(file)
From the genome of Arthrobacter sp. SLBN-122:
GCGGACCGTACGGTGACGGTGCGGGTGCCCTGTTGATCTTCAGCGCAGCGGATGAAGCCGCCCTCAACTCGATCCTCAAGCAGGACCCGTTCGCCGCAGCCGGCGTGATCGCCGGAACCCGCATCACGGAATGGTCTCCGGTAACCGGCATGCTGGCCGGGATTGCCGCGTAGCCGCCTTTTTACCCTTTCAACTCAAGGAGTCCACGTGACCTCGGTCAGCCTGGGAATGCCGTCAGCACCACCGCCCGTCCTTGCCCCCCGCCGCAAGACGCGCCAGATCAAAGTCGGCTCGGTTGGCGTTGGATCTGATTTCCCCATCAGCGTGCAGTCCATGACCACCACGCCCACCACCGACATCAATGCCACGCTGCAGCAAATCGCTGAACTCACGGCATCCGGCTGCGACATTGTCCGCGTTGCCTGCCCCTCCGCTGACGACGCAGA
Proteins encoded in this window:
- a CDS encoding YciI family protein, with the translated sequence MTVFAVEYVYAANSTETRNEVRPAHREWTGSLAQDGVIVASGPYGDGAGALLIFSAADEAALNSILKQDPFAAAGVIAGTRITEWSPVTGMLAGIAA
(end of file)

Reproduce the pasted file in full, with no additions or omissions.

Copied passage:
From the genome of Arthrobacter sp. SLBN-122:
GCGGACCGTACGGTGACGGTGCGGGTGCCCTGTTGATCTTCAGCGCAGCGGATGAAGCCGCCCTCAACTCGATCCTCAAGCAGGACCCGTTCGCCGCAGCCGGCGTGATCGCCGGAACCCGCATCACGGAATGGTCTCCGGTAACCGGCATGCTGGCCGGGATTGCCGCGTAGCCGCCTTTTTACCCTTTCAACTCAAGGAGTCCACGTGACCTCGGTCAGCCTGGGAATGCCGTCAGCACCACCGCCCGTCCTTGCCCCCCGCCGCAAGACGCGCCAGATCAAAGTCGGCTCGGTTGGCGTTGGATCTGATTTCCCCATCAGCGTGCAGTCCATGACCACCACGCCCACCACCGACATCAATGCCACGCTGCAGCAAATCGCTGAACTCACGGCATCCGGCTGCGACATTGTCCGCGTTGCCTGCCCCTCCGCTGACGACGCAGA
Proteins encoded in this window:
- a CDS encoding YciI family protein, with the translated sequence MTVFAVEYVYAANSTETRNEVRPAHREWTGSLAQDGVIVASGPYGDGAGALLIFSAADEAALNSILKQDPFAAAGVIAGTRITEWSPVTGMLAGIAA